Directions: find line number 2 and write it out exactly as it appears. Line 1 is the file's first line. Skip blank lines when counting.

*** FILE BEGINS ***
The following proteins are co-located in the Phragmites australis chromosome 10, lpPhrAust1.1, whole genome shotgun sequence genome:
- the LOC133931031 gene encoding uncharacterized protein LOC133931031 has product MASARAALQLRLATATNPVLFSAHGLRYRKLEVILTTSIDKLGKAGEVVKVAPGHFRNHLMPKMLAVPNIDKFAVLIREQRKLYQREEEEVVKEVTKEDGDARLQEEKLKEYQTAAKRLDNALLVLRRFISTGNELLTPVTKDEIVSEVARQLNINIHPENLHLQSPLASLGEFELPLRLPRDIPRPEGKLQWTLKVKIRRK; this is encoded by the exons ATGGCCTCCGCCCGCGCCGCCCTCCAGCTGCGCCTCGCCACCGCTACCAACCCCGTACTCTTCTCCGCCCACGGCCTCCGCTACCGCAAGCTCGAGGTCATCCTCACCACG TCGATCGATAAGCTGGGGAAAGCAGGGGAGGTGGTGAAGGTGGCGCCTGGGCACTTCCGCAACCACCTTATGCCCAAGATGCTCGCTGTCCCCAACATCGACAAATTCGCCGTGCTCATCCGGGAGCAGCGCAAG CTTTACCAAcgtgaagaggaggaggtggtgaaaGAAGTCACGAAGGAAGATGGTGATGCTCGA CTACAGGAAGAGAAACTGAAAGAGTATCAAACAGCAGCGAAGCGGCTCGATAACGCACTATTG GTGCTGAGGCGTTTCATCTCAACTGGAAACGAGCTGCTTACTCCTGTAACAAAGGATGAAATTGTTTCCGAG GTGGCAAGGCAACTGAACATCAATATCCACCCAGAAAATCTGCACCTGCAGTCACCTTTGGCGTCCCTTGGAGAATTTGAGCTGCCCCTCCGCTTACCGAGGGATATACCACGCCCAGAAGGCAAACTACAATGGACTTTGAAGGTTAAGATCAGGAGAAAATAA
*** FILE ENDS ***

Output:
- the LOC133931031 gene encoding uncharacterized protein LOC133931031 has product MASARAALQLRLATATNPVLFSAHGLRYRKLEVILTTSIDKLGKAGEVVKVAPGHFRNHLMPKMLAVPNIDKFAVLIREQRKLYQREEEEVVKEVTKEDGDARLQEEKLKEYQTAAKRLDNALLVLRRFISTGNELLTPVTKDEIVSEVARQLNINIHPENLHLQSPLASLGEFELPLRLPRDIPRPEGKLQWTLKVKIRRK; this is encoded by the exons ATGGCCTCCGCCCGCGCCGCCCTCCAGCTGCGCCTCGCCACCGCTACCAACCCCGTACTCTTCTCCGCCCACGGCCTCCGCTACCGCAAGCTCGAGGTCATCCTCACCACG TCGATCGATAAGCTGGGGAAAGCAGGGGAGGTGGTGAAGGTGGCGCCTGGGCACTTCCGCAACCACCTTATGCCCAAGATGCTCGCTGTCCCCAACATCGACAAATTCGCCGTGCTCATCCGGGAGCAGCGCAAG CTTTACCAAcgtgaagaggaggaggtggtgaaaGAAGTCACGAAGGAAGATGGTGATGCTCGA CTACAGGAAGAGAAACTGAAAGAGTATCAAACAGCAGCGAAGCGGCTCGATAACGCACTATTG GTGCTGAGGCGTTTCATCTCAACTGGAAACGAGCTGCTTACTCCTGTAACAAAGGATGAAATTGTTTCCGAG GTGGCAAGGCAACTGAACATCAATATCCACCCAGAAAATCTGCACCTGCAGTCACCTTTGGCGTCCCTTGGAGAATTTGAGCTGCCCCTCCGCTTACCGAGGGATATACCACGCCCAGAAGGCAAACTACAATGGACTTTGAAGGTTAAGATCAGGAGAAAATAA